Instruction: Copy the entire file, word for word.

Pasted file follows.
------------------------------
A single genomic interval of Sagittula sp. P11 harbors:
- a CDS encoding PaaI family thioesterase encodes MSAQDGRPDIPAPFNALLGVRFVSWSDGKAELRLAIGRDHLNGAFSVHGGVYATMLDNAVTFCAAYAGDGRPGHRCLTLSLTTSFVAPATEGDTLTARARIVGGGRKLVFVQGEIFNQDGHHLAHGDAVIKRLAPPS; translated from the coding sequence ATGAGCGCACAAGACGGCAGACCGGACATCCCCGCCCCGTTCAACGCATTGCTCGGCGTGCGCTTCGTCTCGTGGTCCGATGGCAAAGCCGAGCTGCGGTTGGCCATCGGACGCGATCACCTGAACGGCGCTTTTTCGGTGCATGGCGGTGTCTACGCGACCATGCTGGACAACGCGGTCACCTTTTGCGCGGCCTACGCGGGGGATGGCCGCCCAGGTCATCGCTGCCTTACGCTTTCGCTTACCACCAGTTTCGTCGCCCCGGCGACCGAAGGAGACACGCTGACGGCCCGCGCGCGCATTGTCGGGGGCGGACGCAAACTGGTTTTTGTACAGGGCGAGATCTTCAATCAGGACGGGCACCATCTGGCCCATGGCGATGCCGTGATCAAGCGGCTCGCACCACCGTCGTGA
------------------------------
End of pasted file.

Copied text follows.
A single genomic interval of Sagittula sp. P11 harbors:
- a CDS encoding PaaI family thioesterase encodes MSAQDGRPDIPAPFNALLGVRFVSWSDGKAELRLAIGRDHLNGAFSVHGGVYATMLDNAVTFCAAYAGDGRPGHRCLTLSLTTSFVAPATEGDTLTARARIVGGGRKLVFVQGEIFNQDGHHLAHGDAVIKRLAPPS; translated from the coding sequence ATGAGCGCACAAGACGGCAGACCGGACATCCCCGCCCCGTTCAACGCATTGCTCGGCGTGCGCTTCGTCTCGTGGTCCGATGGCAAAGCCGAGCTGCGGTTGGCCATCGGACGCGATCACCTGAACGGCGCTTTTTCGGTGCATGGCGGTGTCTACGCGACCATGCTGGACAACGCGGTCACCTTTTGCGCGGCCTACGCGGGGGATGGCCGCCCAGGTCATCGCTGCCTTACGCTTTCGCTTACCACCAGTTTCGTCGCCCCGGCGACCGAAGGAGACACGCTGACGGCCCGCGCGCGCATTGTCGGGGGCGGACGCAAACTGGTTTTTGTACAGGGCGAGATCTTCAATCAGGACGGGCACCATCTGGCCCATGGCGATGCCGTGATCAAGCGGCTCGCACCACCGTCGTGA